The Australian exhibition has opened at the 2023 Venice Architecture Biennale with an immersive installation that reconstructs the semi-fictional “Queenstown.” At the end of the second Elizabethan Age, when the voices of First Peoples call for truth-telling and self-determination and the climate crisis feels increasingly like an unwinnable race, Unsettling Queenstown explores colonialism and its legacy through a process of “demapping” to reveal prior inhabitations and hidden histories.
“There are Queenstowns all over the former British Empire … It is a place both local and global,” said creative directors Anthony Coupe, Julian Worrall, Emily Paech, Ali Gumillya Baker and Sarah Rhodes.
Suspended above the exhibition is a model of the arched belvedere of the Empire Hotel in Queenstown on lutruwita/Tasmania. Made from copper tubing to reflect the town’s mining heritage, this model houses community voices and frames landscapes to draw the viewer in. Aboriginal placenames from another Queenstown, this one on Kaurna Yarta land, are projected onto the structure, inverting the way that colonial maps overwrite the names and narrative of Indigenous lands.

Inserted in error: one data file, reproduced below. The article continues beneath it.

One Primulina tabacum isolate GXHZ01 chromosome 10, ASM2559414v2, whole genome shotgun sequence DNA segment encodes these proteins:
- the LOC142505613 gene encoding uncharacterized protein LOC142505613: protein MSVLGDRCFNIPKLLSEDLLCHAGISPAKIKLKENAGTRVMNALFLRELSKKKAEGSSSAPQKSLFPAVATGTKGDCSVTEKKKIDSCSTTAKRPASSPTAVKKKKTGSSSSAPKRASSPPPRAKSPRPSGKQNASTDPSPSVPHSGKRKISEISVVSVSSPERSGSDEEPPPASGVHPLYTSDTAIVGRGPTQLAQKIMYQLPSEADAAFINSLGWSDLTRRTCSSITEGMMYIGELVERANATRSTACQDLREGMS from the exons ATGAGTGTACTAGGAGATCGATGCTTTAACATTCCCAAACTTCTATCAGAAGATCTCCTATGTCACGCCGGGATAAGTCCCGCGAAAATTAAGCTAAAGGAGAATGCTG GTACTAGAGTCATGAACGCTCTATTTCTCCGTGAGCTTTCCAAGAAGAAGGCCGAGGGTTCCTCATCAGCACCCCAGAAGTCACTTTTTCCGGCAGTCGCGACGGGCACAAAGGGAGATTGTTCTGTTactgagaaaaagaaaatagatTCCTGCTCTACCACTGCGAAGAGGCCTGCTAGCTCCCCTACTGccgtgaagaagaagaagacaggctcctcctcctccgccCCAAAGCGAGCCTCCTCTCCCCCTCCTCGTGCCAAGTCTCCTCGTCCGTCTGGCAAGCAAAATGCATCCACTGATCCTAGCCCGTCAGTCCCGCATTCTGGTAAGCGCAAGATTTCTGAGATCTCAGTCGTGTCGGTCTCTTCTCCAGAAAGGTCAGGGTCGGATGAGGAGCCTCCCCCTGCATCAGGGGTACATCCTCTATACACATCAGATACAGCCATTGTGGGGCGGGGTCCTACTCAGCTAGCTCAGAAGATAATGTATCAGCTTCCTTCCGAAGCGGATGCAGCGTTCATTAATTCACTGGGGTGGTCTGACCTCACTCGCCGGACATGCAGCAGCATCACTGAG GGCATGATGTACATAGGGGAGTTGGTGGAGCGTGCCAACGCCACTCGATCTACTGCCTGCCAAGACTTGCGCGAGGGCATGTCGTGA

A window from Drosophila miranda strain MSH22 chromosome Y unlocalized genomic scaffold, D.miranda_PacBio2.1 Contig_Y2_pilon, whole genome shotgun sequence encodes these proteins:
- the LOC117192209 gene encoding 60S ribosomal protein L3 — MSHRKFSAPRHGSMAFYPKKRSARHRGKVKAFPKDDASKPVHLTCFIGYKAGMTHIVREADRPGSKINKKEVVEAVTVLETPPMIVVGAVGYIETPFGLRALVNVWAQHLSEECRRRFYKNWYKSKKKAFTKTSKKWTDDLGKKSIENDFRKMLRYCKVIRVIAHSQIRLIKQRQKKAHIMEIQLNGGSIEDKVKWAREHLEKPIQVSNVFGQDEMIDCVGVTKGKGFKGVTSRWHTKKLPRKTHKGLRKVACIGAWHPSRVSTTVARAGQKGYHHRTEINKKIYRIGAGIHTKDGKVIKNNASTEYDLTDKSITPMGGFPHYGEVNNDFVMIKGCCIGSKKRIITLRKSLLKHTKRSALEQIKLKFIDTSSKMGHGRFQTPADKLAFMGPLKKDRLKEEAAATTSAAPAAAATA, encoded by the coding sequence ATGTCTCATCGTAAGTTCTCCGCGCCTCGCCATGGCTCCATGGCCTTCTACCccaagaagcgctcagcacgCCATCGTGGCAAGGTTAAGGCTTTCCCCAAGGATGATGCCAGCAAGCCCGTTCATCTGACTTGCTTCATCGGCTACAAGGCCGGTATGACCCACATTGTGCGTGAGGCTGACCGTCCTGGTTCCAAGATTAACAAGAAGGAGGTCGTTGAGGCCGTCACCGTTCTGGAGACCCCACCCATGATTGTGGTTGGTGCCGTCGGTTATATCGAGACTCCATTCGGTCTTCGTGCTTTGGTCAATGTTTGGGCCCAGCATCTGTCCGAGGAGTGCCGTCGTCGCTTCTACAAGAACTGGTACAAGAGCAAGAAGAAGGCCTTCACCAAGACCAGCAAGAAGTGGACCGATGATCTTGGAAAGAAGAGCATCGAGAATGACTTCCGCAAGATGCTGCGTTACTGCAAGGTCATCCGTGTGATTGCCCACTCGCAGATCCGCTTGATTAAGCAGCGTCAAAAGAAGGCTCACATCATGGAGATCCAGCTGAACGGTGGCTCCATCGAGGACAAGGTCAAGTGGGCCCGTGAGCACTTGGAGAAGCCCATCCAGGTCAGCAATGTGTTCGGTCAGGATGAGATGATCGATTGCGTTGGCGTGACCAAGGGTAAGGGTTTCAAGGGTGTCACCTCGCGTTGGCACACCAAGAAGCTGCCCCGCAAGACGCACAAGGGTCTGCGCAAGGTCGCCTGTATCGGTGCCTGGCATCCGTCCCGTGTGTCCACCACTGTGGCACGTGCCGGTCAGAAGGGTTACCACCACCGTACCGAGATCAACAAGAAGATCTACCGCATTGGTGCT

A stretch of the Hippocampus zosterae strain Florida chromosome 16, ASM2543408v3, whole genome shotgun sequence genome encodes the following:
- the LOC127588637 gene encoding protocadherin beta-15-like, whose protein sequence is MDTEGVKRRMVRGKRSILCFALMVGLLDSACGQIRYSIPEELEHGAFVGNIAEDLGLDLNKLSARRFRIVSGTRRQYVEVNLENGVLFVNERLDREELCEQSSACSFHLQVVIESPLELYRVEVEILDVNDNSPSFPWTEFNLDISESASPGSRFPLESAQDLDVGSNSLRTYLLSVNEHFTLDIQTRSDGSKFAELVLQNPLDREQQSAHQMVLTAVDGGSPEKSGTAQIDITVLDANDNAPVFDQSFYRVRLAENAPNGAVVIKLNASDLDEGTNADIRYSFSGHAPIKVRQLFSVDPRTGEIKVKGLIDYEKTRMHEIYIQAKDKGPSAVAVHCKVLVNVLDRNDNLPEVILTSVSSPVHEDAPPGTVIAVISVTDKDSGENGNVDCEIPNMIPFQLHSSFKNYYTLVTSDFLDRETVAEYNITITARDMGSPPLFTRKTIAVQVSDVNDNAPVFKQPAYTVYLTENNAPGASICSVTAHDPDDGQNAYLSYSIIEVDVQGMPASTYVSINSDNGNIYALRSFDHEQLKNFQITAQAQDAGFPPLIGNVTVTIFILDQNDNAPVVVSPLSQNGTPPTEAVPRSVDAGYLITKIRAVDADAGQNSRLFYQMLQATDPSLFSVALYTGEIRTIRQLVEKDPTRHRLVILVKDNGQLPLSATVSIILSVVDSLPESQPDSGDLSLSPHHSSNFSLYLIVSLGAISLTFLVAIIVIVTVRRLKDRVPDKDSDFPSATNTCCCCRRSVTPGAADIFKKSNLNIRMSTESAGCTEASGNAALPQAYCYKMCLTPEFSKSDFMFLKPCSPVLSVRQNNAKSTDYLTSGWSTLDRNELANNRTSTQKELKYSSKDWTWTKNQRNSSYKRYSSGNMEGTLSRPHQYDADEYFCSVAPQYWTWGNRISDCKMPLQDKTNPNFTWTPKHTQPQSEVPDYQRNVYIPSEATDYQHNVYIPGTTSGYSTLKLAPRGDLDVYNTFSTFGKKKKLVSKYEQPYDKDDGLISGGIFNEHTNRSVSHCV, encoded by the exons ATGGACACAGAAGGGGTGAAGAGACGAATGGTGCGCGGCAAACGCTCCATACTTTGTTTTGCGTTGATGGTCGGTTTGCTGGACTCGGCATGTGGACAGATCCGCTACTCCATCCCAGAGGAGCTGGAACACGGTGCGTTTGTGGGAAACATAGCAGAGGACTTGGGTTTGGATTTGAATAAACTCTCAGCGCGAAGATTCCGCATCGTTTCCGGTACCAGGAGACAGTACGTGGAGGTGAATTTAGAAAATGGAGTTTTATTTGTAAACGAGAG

In line with “The Laboratory of the Future” – the theme of this year’s biennale – the installation considers how we can mitigate or reverse the extractive despoliations of colonialism. It suggests contemporary methods for restoring nature and reinstating Indigenous relationships with the land in a future no longer bound to the British Crown.
Unsettling Queenstown is on display in the Denton Corker Marshall-designed Australian Pavilion in the Giardini until 26 November. Donald Bates will review the exhibition on ArchitectureAU soon.
Source: Architecture - architectureau